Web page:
Hail hits Canberra to increase insurance workload

Hail hits Canberra to increase insurance workload | Insurance Business Australia

Hail hits Canberra to increase insurance workload

Hailstorms hit Canberra and parts of both Victoria and New South Wales on Monday with the resulting damage leading to an increased numbers of insurance claims, further stretching the industry amid the continuing bushfire crisis. Hail the size of golf balls and ferocious winds of more than 115 kilometres per hour resulted in more than 1,000 homes losing power and up to 2,000 calls to the Emergency Services Agency as more extreme weather hit Australia.

ESA Commissioner Georgeina Whelan said the damage to the ACT had been “quite considerable,” with the areas most impacted including Belconnen, the city, the Australian National University and the inner south.

“The damage ranges from electrical threats and power lines that obviously have fallen over, right through to a lot of damage to sky lights in homes, pergolas being significantly damaged and of course flooding,” said Whelan.

A specialist intelligence-gathering helicopter flew over Canberra in the late afternoon, conducting a damage assessment from the sky.

“A combination of aerial surveillance and our damage teams will be out there on the ground assessing and prioritising the tasks,” Whelan said. “It will take us some time to get to all of those particularly challenging jobs.”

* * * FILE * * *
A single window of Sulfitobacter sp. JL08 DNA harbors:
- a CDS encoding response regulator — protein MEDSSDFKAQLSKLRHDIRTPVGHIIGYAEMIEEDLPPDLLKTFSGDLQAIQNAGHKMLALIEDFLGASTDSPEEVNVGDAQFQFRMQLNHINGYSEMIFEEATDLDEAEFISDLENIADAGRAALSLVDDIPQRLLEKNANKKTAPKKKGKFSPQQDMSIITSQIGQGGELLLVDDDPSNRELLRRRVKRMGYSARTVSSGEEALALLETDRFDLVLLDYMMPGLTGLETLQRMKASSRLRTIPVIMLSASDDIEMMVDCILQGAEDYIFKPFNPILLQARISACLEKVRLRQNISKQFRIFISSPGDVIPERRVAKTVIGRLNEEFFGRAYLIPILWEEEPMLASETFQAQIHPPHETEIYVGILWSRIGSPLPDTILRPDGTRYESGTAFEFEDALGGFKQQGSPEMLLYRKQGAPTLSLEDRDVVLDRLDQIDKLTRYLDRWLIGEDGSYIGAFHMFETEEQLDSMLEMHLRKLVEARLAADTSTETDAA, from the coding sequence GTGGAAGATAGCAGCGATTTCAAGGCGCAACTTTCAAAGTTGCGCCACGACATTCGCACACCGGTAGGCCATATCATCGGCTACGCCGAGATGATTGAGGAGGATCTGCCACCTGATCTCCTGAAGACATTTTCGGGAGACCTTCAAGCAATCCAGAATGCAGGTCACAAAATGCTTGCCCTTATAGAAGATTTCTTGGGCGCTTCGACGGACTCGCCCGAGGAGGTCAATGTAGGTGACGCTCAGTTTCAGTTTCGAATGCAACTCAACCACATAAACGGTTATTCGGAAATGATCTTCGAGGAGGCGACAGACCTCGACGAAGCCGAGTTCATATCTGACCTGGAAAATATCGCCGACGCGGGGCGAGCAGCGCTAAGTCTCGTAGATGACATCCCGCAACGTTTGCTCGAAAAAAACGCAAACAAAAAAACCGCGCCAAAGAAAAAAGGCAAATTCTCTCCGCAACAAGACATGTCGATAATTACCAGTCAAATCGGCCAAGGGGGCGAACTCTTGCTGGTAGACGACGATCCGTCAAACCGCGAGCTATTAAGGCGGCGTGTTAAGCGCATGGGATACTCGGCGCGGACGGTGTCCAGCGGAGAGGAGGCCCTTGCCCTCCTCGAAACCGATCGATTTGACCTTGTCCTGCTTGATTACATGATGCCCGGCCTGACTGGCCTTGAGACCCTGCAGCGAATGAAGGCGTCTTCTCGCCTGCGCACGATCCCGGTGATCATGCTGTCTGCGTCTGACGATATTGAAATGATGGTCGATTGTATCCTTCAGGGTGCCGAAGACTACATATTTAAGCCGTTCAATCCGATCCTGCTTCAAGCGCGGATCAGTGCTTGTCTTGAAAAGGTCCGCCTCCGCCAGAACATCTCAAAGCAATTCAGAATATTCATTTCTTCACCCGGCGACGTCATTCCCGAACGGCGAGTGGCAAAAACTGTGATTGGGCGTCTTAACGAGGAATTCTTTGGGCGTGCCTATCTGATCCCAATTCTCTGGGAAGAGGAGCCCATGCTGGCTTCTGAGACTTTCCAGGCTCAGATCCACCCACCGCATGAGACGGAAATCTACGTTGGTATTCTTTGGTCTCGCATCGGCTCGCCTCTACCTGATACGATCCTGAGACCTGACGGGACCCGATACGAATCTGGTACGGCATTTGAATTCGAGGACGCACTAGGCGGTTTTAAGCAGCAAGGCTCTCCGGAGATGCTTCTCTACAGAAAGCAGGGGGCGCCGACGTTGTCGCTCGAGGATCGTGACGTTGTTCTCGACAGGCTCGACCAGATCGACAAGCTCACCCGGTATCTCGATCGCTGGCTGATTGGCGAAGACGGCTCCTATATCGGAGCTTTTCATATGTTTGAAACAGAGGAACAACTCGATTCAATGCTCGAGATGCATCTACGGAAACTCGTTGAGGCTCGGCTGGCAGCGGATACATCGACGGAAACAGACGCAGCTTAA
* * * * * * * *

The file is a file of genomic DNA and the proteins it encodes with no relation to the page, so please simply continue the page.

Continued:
A recent property insurance market loss estimate by PERILS put the 2018 hailstorms in Sydney and surrounding regions at $798 million. So what sort of effect on the insurance industry will the hailstorm damage have - especially during the ongoing bushfire crisis?

Paul Muir, founder and director of Compliance Advocacy Solutions, spoke to Insurance Business soon after the ceasing of the storm and believes that a number of factors will impact insurers dealing with the aftermath.

“It will be an end-to-end claims process – but hailstorms are normally easier to deal with (compared to bushfires) from an insurance perspective,” he said. Physical damage that has been caused by hail is clearer to see while it is possible to find out which postcodes were affected by flooding associated with the storms.

“It is easy to see which postcodes have got hit by flooding, and to go and see if it is actually storm related damage,” as opposed to existing damage or fraudulent claims.

One significant issue is just how much the insurance sector is already stretched amid the bushfires, and how well it can now respond to a new event.

“That will be an issue – just how many claims people are actually available,” explained Muir. “I think the overarching issue I would be worried about is that given the hailstorms happened during the bushfire crisis, how is the insurance system as a whole going to cope?”

Muir, however, believes that even during the most strenuous times, affected clients should take some comfort in knowing that the insurance industry is well equipped to tackle events such as these on multiple fronts.

“Australia and the industry, during the summer season, is well geared up to deal with bushfires and storms,” he said.